Mikko lent me his Nokia 770 Internet Tablet and I've started to explore the device. Unfortunately we were in Beijing at the time, so I was missing the documentation and a cable, but that's only encouraged me to start to explore the related websites. I discovered some of the applications work browsing from the tablet itself. I found and loaded Gizmo, a VoIP client. I registered Gizmo and sitting at home on the home wifi network "dialed" the house ... and the phone rang.
And then it hit me. What if I'm holding the future in my hand? The Nokia 770 is clearly Not-A-Mobile-Phone, but ....
- We're rapidly approaching a world of city-wide wifi networks and WiMax, and that assumes you don't already move through a mesh of wifi networks (paid and free) in your daily life. While the mobile cell phone is the technology interface of choice in developing economies today, it's already changing in the developed economies and urban centers.
- The news around the announcement of Apple's coming iPhone pointed out that all the handset manufacturers were probably excited because they may finally be able to break the tyranny of the network mobile operators (NMO) once Apple demonstrates people will pay for device appeal. But what if we didn't care about the NMO anymore?
- It's a Linux device. So Nokia has already dodged the bullet of per device royalties from Symbian and/or Microsoft. (Symbian and Microsoft still think they'll make money with "smart phones" in China. They're both doing the wrong arithmetic.)
- It's Wifi. So specific national and regional comms stack requirements from the government via the NMO, supported through the device OS vendor, are also gone. (Really ... what if we didn't care about the NMO anymore?)
- Input methods easily span the stylus, handwriting recognition, and a finger appropriate touch pad. I'm still becoming proficient in all three, but I also think I like all three in different application settings.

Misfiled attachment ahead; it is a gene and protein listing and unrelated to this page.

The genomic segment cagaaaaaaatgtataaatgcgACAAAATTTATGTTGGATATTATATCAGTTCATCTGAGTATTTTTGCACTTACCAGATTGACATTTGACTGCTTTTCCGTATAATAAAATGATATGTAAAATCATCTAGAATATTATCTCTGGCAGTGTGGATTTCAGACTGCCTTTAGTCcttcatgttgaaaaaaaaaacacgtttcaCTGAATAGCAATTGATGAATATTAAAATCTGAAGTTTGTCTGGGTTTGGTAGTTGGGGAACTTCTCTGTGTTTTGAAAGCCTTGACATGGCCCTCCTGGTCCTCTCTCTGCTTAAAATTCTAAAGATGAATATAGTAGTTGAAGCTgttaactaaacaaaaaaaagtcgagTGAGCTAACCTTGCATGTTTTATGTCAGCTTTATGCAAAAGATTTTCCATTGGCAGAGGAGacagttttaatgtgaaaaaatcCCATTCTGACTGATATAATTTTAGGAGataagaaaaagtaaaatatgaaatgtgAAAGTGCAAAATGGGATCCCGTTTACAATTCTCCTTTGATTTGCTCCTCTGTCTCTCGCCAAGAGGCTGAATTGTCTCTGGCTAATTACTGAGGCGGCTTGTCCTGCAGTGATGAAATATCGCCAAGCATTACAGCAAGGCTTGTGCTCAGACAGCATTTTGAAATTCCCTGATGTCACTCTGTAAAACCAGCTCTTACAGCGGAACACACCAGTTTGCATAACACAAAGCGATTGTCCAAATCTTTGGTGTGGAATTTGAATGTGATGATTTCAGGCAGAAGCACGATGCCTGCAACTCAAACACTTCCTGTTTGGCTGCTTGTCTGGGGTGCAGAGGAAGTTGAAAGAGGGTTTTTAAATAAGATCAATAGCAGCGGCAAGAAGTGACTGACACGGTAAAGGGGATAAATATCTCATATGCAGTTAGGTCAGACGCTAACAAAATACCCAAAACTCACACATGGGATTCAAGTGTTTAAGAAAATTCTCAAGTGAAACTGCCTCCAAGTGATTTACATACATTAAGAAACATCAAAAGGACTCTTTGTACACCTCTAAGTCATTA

- Google's laying down city wide wifi. Forget the Google phone, Google should be pounding down Nokia's door to work on the Nokia tablet series together. At the very least, Google's apps teams should show up en masse in the maemo community.
Nokia has even gone out of its way to attract developers. They've published the platform as open source. Aside from the Linux platform base, they're building out an applications development community as well. While the home page is stark, and I've barely begun to scratch the surface, there's a wealth of material here. I knew Nokia was already experimenting with open source software communities around MUPE. Here they're raising the bar.
I do not begrudge Apple from locking out app developers initially from the iPhone, because their internal cult-of-customer-design makes me a happy customer on my PowerBook, iPod, etc. But they're still thinking about how to turn a small computer with great screen appeal into a phone, and managing the entire customer experience. Nokia is being brilliant and throwing open the doors on a tablet device that isn't a mobile phone. But from which I can make calls ....
And then I started thinking again ....
Apple and Microsoft are gearing up for the Living Room Wars as the ultimate media experience. They're each staking turf as the real "set top box" which we've heard promised for a decade. They're each approaching it as a PC company -- so the set top box must be a PC. They're each doing business with the music labels and Hollywood, so they think like media channel partners. I trust Apple to get the user experience "right". (Windows OS security pop-ups during movies notwithstanding, the Mac media UI is just easier.)
But Nokia core competencies don't just involve small hand held devices. They do have some experience in "bigger" equipment. What if the home network hub was a device near the front door on which I drop my keys, [ultra small and cheap] mobile phone [which is just a camera/phone], and tablet at the end of the day and it:
- syncs the phone and tablet (if indeed they don't actively live in sync via bluetooth),
- syncs the phone and tablet contacts,
- checks for tablet email and routes it appropriately (possibly uploading and sending the tablet off-line outbox),
- syncs any documents I updated,
- uploads the next TiVo episode for watching on tomorrow's commute [or at lunch] because I really don't need yet another US$400-$800 dollar device in my living room,
- ... <what would YOU like it to do> ...
Oh, and inductive charges the two active devices.
This is actually a second game changing innovation opportunity they could develop, beyond the idea that "the mobile phone company" is developing mobile devices that make mobile phones irrelevant. Let Microsoft and Apple hammer away at each other over media centers, phones, and hand-held media players.
Now I just need to figure out how to get the Nokia 770 to talk to my Mac to get some real file sharing going on. Then I'll think about my killer app ....